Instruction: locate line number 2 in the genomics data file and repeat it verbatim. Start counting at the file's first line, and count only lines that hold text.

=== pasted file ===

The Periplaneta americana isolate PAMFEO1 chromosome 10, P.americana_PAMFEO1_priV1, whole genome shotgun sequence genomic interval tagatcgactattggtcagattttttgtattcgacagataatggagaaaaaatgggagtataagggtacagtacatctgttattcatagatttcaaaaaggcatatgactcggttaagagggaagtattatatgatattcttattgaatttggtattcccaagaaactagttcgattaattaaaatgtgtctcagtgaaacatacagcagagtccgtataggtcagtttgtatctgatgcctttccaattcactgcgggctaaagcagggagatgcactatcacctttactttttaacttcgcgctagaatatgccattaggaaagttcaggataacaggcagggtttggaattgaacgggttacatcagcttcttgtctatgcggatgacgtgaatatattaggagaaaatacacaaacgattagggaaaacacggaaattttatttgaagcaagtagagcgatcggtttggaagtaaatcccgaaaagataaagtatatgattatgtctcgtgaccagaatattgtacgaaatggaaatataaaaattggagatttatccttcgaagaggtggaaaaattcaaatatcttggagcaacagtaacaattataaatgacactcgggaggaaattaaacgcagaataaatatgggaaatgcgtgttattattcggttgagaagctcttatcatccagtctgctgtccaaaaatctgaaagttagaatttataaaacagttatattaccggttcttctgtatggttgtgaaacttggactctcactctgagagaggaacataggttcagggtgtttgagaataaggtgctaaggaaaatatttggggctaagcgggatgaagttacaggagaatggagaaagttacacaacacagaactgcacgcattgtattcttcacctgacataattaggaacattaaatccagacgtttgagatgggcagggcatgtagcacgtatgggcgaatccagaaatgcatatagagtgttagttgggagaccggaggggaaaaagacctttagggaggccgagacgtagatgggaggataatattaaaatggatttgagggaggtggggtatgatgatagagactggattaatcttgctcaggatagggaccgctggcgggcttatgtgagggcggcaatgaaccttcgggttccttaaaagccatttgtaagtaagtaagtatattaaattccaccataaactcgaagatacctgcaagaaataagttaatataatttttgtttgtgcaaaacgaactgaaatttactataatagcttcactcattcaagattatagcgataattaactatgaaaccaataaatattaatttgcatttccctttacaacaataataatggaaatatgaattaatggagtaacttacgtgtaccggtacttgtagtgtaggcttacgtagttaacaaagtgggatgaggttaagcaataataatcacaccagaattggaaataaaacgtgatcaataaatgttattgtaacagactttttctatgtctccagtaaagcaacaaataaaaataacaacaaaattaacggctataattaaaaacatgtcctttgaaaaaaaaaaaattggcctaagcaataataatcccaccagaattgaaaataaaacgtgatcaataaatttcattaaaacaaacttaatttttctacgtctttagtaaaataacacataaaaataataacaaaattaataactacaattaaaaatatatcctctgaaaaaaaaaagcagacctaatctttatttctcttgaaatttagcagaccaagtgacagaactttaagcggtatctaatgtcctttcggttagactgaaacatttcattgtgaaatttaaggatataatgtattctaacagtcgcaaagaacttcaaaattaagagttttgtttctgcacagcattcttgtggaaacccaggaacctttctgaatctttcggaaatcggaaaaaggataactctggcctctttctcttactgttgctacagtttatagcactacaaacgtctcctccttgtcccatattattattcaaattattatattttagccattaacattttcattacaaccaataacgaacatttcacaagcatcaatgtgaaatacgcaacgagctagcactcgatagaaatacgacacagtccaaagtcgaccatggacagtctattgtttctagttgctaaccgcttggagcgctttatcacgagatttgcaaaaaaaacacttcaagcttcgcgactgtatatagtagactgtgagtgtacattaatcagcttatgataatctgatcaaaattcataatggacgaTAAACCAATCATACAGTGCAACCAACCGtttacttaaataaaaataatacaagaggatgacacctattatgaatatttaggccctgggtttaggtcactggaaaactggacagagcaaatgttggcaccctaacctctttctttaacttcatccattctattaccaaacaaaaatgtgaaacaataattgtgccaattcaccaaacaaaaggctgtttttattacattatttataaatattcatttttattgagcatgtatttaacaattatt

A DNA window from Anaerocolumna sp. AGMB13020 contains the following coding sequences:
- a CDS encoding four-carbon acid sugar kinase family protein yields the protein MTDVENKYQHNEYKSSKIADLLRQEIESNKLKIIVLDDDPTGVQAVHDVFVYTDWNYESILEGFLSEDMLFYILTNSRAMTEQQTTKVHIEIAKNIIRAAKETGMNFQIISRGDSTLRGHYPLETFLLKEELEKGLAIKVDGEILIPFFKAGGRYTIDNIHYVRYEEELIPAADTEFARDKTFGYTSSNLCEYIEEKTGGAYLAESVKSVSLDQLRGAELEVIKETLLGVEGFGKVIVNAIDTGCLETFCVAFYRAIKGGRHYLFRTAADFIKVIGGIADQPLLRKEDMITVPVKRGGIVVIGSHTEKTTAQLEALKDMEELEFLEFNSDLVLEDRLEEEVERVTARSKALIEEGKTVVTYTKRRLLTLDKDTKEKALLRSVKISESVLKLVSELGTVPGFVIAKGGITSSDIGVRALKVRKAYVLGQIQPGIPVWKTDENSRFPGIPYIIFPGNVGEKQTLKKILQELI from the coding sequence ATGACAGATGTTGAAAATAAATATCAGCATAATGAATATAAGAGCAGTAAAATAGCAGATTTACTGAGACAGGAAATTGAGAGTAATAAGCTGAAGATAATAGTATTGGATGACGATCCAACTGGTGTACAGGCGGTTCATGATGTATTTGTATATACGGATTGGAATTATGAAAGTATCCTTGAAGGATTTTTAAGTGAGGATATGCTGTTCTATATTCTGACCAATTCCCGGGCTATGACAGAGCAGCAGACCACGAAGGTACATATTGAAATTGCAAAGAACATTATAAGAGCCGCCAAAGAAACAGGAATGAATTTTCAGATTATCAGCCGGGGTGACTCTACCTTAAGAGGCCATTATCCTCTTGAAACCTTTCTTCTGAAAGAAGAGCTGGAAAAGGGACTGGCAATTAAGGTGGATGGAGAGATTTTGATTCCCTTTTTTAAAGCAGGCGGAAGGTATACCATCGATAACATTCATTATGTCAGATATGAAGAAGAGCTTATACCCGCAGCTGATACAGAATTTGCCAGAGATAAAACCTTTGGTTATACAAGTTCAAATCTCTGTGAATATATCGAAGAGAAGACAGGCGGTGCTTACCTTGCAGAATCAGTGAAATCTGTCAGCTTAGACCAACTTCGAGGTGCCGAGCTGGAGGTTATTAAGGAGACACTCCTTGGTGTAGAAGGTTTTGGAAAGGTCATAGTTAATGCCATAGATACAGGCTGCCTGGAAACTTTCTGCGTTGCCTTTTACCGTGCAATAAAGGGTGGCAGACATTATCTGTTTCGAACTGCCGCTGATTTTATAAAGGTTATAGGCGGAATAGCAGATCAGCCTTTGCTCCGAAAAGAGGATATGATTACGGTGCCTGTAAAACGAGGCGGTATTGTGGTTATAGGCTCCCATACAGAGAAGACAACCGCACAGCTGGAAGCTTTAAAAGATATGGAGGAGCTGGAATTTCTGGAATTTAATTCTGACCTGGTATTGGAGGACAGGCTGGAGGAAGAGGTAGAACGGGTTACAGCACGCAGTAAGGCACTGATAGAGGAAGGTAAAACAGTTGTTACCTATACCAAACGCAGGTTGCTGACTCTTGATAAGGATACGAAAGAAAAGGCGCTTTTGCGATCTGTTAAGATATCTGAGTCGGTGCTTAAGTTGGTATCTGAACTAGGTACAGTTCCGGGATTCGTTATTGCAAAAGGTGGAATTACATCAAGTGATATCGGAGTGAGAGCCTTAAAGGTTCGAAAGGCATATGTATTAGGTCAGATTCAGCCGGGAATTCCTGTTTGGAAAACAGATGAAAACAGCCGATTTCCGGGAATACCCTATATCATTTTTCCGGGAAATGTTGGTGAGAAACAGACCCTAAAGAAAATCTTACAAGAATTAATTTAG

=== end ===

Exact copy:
A DNA window from Anaerocolumna sp. AGMB13020 contains the following coding sequences: